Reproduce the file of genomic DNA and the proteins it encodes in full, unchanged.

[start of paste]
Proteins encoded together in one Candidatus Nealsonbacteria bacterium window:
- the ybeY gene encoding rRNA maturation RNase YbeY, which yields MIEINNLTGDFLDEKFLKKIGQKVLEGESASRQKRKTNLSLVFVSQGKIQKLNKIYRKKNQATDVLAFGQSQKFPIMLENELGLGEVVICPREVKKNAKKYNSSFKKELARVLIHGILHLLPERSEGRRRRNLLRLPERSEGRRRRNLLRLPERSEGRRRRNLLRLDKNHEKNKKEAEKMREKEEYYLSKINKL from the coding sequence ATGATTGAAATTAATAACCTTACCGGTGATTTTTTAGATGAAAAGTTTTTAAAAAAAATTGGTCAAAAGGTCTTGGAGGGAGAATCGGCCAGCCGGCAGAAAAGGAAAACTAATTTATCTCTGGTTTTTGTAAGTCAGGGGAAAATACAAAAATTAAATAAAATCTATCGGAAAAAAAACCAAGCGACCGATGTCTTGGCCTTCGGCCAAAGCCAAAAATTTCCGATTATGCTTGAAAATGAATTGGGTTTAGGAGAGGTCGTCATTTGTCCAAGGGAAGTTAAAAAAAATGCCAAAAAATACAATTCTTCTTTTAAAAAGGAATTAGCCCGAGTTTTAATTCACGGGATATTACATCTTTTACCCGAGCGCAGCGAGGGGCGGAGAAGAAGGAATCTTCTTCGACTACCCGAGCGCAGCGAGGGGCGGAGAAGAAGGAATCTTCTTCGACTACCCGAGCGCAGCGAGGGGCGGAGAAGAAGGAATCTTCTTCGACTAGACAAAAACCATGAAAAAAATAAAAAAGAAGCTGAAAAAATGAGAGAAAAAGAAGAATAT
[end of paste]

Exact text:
Proteins encoded together in one Candidatus Nealsonbacteria bacterium window:
- the ybeY gene encoding rRNA maturation RNase YbeY, which yields MIEINNLTGDFLDEKFLKKIGQKVLEGESASRQKRKTNLSLVFVSQGKIQKLNKIYRKKNQATDVLAFGQSQKFPIMLENELGLGEVVICPREVKKNAKKYNSSFKKELARVLIHGILHLLPERSEGRRRRNLLRLPERSEGRRRRNLLRLPERSEGRRRRNLLRLDKNHEKNKKEAEKMREKEEYYLSKINKL from the coding sequence ATGATTGAAATTAATAACCTTACCGGTGATTTTTTAGATGAAAAGTTTTTAAAAAAAATTGGTCAAAAGGTCTTGGAGGGAGAATCGGCCAGCCGGCAGAAAAGGAAAACTAATTTATCTCTGGTTTTTGTAAGTCAGGGGAAAATACAAAAATTAAATAAAATCTATCGGAAAAAAAACCAAGCGACCGATGTCTTGGCCTTCGGCCAAAGCCAAAAATTTCCGATTATGCTTGAAAATGAATTGGGTTTAGGAGAGGTCGTCATTTGTCCAAGGGAAGTTAAAAAAAATGCCAAAAAATACAATTCTTCTTTTAAAAAGGAATTAGCCCGAGTTTTAATTCACGGGATATTACATCTTTTACCCGAGCGCAGCGAGGGGCGGAGAAGAAGGAATCTTCTTCGACTACCCGAGCGCAGCGAGGGGCGGAGAAGAAGGAATCTTCTTCGACTACCCGAGCGCAGCGAGGGGCGGAGAAGAAGGAATCTTCTTCGACTAGACAAAAACCATGAAAAAAATAAAAAAGAAGCTGAAAAAATGAGAGAAAAAGAAGAATAT